Denis Potschien January 31st, 2013

CSS4 Today: Address Parent Elements Using cssParentSelector.js

CSS makes it easy to address child and sibling elements. Parent elements cannot be addressed by the use of CSS though, at least not today. CSS4 will introduce this possibility, but do not hope to see any browser supporting that any time soon. The jQuery plugin cssParentSelector allows the use of the new CSS4 parent selector today. cssParentSelector

Back to the Future: Plugin allows for a Glimpse of CSS4 right now

CSS4 will bring a plethora of improvements, some new selectors included. One of these new selectors ist the parent selector allowing for addressing parent elements which is not possible in CSS3. This is what the syntax will look like:
p! > input {
  color: red;
In our example the content of the P element gets colored red as soon as it is a parent of the, INPUT element. As no modern browser is able to display this effect, you would have to omit using it. If you do not want to wait for - say - three years, you should focus on cssParentSelector for jQuery. To use this plugin, you will call it as usual together with jQuery from the head of your HTML. The plugin will then care for all occurrances of the selector natively not supported. You are not limited in the use of the selector and are able to invoke it on classes and IDs. It is siupposed to work in combination with the universal selector also:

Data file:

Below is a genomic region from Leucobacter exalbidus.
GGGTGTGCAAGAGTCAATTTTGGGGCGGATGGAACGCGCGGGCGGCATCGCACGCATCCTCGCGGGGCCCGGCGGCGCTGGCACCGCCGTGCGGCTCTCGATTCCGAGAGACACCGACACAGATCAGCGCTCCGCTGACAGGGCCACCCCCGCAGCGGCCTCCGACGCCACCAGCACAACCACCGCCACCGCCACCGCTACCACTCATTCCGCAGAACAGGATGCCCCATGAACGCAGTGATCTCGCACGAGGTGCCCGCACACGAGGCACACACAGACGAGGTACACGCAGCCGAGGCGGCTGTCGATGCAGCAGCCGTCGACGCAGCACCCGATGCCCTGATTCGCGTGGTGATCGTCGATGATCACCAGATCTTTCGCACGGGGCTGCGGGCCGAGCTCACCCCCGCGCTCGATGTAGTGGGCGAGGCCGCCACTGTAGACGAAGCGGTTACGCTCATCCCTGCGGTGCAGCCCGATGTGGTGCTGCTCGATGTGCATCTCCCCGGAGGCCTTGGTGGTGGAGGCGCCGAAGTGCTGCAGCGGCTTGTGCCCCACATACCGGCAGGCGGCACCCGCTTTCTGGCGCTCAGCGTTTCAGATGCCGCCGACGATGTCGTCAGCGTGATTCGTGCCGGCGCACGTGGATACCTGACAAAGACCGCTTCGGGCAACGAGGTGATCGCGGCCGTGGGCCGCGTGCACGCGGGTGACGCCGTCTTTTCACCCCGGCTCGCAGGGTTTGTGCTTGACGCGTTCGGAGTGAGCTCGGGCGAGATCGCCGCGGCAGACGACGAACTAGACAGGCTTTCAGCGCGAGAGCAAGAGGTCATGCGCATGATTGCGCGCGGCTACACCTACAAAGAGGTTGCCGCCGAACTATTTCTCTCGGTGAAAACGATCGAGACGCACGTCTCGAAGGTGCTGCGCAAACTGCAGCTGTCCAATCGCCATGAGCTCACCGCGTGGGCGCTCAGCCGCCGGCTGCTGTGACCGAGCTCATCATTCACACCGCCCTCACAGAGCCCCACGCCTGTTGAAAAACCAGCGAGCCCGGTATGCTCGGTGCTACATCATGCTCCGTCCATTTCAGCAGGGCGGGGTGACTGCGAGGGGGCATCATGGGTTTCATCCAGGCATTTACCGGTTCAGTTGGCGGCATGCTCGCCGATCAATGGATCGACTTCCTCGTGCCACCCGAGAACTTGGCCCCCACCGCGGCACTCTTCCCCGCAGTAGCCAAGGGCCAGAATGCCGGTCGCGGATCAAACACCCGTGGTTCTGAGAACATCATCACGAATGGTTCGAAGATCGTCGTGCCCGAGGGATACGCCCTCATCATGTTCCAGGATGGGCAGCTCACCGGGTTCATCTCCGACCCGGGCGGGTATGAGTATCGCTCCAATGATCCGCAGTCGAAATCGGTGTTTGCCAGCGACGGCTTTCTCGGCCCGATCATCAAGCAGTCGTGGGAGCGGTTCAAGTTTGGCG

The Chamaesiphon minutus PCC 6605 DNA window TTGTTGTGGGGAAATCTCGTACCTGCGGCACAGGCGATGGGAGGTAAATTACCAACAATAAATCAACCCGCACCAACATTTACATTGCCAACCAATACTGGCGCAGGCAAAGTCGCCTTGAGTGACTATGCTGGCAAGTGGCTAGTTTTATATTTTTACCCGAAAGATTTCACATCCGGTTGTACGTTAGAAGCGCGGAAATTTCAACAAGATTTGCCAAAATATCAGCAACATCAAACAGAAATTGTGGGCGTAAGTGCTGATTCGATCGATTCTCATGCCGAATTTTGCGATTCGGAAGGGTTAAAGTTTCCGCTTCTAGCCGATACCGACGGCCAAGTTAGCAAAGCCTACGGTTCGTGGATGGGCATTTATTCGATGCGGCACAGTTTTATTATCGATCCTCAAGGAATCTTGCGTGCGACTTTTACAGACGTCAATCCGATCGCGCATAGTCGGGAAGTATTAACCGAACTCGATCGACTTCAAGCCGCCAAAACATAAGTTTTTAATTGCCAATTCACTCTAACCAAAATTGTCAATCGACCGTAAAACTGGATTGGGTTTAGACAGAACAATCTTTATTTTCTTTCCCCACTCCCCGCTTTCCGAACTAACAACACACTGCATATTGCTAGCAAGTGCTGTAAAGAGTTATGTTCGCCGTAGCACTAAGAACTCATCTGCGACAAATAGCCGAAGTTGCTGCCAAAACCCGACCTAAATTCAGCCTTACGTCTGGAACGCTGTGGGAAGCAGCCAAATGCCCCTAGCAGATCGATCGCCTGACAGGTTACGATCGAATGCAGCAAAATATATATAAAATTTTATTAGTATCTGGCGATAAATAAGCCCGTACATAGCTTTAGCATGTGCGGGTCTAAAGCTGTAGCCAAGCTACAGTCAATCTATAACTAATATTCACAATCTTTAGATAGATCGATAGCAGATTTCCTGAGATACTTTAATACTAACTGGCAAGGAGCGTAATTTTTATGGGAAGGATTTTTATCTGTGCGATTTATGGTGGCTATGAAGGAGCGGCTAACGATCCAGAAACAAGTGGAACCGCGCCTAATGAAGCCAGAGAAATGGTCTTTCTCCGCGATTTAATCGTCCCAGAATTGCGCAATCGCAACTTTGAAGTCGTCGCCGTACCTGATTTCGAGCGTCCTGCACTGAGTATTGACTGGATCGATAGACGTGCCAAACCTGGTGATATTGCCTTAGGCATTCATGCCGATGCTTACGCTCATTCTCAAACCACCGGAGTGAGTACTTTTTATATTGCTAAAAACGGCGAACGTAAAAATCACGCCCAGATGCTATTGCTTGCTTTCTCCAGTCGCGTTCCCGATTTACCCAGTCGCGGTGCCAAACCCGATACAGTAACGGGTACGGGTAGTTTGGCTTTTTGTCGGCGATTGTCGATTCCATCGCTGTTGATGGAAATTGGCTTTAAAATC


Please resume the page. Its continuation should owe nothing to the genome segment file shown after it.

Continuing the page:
*! > p {
  background: green;
In this example the background of each parent of a P element will be colored green. Instead of addressing the parent element directly, you can as well aim at a special target element, which is child of the parent element:
!p label > input {
  color: blue;
In this example, the CSS property color affects all LABEL elements, which are child of the P element, if the P element is parent element of an INPUT element. Get the idea? Conclusion: The upcoming parent element will make lots of web developers happy. As long as it takes to get CSS4 going in common browsers, make use of cssParentSelector for jQuery. The plugin is available through Github and can be used free of charge for private and commercial projects under the MIT and GPL license. (dpe)

Denis Potschien

Denis works as a freelance web designer since 2005.


  1. @Tom you have to rerun the script whenever a request is done because JavaScript wont recognize new DOM elements after the DOM is ready,

    @whatever-name-is-that I believe this will work on older version of IE, it needs jQuery and if you looked at the script it’s straightforward.

  2. It would be amazing if someone could invent a css previous adjacent sibling selector js polyfill like the one above. So that:

    !h4 + p {


    would work.

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